Argo Blockchain (LSE: ARB) has had a volatile 2021 so far. So where will the Argo Blockchain share price go in June? Now that’s a question, isn’t it? And I’ll give you my answer up front, right here: I have absolutely no idea. So if that’s all you wanted to know from me, you can stop reading now. But I hope you won’t. I hope you’ll stay with me while I explain why I don’t have a clue, and why Argo is in a class of shares that I would never buy. Sure, by not buying Argo Blockchain shares a year ago, I’ve missed out on a 3,700% profit. And that’s even after the stock has lost 55% of its value since its peak in March. But a year ago, I didn’t know anything about it. And even if I did, I had no way to guess at what was going to happen to the Argo Blockchain share price. Like almost everyone else, I only learned about the company after the shares had started soaring. And if I’d bought then, I’d have had every chance of getting in too late. Is Argo Blockchain different to any other stock? Now, not knowing where a share price is going is nothing exclusive to Argo Blockchain. But at least with most stocks, we can have a clearer forward view. For example, if I buy a FTSE 100 dividend stock, I expect to keep earning dividends over the long term. I’ll also hope for share price appreciation, but that’s a bonus. The reason I have such expectations is that I can see a company’s earnings. For companies producing essentials, like food, energy, raw materials, and the like, there’s pretty much a guaranteed long-term demand. But what about the Argo Blockchain share price? That’s dependent entirely, 100%, on the price of Bitcoin. And I have absolutely no idea where that is going either. Will it soar and beat its past highs? Will it enter a lengthy slump? What will Elon Musk say about it next? How can I possibly answer any of these questions? All I know is that if I can’t guess at the answers, I won’t buy the shares. The Argo Blockchain share price rise is nothing new The Argo Blockchain story repeats something I’ve seen time and time again during my investing career. A new growth stock appears, typically a technology one. Investors buy and push the price up, usually to valuations that can’t be justified by current revenue and profits. That’s usually because there’s little of one, and none of the other. The price almost invariably tops out and falls, just as has happened to Argo Blockchain in 2021. But what happens next? It will either be a washout and completely collapse. Or it will recommence its upwards climb and go on to ever better things. Which trajectory will the Argo Blockchain share price follow in June and beyond? I’ve already given my answer to that. And because I have no idea where it will go and no way to work out a rational valuation, buying for me would be a pure gamble. And I don’t do that. One FTSE “Snowball Stock” With Runaway Revenues Looking for new share ideas? Grab this FREE report now. Inside, you discover one FTSE company with a runaway snowball of profits. From 2015-2019… Revenues increased 38.6%. Its net income went up 19.7 times! Since 2012, revenues from regular users have almost DOUBLED The opportunity here really is astounding. In fact, one of its own board members recently snapped up 25,000 shares using their own money… So why sit on the side lines a minute longer? You could have the full details on this company right now. Grab your free report – while it’s online. More reading Should I buy Argo Blockchain as the Bitcoin price rebounds? The Argo Blockchain share price crash: should I buy the stock now? What I’d do about the Argo Blockchain share price The Argo Blockchain (ARB) share price has halved. Can it recover? What does the crypto crash mean for the Argo Blockchain share price? Alan Oscroft has no position in any of the shares mentioned. The Motley Fool UK has no position in any of the shares mentioned. Views expressed on the companies mentioned in this article are those of the writer and therefore may differ from the official recommendations we make in our subscription services such as Share Advisor, Hidden Winners and Pro. Here at The Motley Fool we believe that considering a diverse range of insights makes us better investors. The post Where will the Argo Blockchain share price go in June? appeared first on The Motley Fool UK.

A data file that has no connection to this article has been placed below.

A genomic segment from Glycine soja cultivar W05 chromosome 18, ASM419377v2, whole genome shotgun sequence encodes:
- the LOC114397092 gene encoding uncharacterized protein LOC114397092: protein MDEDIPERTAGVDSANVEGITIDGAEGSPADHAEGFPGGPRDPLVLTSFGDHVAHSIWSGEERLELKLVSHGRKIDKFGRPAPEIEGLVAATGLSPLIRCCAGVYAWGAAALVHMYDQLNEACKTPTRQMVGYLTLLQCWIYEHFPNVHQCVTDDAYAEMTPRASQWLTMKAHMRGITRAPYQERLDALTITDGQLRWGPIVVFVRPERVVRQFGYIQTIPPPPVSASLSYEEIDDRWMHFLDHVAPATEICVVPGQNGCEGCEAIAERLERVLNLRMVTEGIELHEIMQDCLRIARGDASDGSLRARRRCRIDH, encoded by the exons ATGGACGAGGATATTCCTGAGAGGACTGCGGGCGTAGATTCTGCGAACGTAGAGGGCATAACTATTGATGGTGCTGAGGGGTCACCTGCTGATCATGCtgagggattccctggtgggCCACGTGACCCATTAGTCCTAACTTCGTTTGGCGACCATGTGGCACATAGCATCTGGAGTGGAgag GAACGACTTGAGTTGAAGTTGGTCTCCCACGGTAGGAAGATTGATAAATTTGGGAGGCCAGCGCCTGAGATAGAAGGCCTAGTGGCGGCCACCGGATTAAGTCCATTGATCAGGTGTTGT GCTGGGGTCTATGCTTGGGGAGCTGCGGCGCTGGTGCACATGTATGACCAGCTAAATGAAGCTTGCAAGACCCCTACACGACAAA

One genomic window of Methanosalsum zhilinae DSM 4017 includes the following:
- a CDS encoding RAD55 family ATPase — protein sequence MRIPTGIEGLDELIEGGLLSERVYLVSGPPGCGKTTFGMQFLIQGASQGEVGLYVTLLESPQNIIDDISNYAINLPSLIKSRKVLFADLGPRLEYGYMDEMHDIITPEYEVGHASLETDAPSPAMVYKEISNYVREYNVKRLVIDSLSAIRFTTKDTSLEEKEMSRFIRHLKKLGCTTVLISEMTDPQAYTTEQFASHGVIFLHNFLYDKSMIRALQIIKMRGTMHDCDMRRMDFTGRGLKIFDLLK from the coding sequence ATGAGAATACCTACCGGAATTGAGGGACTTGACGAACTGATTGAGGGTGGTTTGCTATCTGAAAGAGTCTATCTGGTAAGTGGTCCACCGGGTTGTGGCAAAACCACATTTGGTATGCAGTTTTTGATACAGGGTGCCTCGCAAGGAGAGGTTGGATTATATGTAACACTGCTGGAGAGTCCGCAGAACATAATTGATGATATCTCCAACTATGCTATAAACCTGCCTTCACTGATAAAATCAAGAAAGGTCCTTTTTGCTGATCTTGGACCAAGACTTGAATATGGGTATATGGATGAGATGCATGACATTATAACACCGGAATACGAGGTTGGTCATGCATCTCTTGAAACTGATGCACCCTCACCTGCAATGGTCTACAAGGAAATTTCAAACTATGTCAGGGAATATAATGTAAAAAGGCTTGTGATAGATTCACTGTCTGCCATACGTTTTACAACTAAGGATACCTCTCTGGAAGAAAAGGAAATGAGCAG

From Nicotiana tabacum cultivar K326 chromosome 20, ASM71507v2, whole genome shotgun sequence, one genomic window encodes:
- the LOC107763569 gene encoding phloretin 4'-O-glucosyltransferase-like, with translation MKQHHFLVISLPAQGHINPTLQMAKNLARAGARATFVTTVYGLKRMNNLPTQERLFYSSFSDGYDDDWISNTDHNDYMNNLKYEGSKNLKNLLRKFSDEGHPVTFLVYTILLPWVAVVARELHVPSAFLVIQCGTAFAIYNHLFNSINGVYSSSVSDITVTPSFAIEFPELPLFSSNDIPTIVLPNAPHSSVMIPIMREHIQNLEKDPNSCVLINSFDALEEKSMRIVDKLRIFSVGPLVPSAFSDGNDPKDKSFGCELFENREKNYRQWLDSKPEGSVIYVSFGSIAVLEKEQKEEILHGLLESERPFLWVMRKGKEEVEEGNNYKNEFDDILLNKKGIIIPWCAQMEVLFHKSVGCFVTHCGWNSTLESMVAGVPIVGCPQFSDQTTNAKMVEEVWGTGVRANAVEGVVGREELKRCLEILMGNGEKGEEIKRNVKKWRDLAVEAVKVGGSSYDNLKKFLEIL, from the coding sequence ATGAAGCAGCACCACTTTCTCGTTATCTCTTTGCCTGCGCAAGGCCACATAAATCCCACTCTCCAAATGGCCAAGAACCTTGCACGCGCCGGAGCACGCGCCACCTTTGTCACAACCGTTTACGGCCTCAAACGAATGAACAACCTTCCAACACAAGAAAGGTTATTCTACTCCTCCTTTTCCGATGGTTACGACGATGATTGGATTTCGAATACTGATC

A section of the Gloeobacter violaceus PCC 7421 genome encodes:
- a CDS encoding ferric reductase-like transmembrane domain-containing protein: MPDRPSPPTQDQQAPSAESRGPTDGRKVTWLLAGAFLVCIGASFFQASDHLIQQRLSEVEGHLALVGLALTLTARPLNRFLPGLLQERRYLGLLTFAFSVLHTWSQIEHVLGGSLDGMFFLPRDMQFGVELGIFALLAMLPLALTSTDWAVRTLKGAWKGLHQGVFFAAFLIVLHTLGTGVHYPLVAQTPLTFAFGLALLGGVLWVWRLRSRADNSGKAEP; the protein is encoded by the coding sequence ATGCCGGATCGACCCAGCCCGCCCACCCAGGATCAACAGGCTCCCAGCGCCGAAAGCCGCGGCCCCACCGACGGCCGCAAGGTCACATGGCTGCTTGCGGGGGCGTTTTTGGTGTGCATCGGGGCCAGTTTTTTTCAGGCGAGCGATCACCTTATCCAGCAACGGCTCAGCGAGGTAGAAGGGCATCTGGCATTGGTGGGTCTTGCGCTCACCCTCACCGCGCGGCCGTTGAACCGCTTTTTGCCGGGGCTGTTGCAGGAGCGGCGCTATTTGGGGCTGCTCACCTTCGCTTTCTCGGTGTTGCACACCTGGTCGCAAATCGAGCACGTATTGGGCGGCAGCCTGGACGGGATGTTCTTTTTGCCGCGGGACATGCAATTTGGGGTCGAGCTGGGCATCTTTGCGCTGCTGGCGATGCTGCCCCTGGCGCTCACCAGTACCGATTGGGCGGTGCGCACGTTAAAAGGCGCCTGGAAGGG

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  32. Will the easyJet share price bounce back? (09/06/2021 - The Motley Fool UK)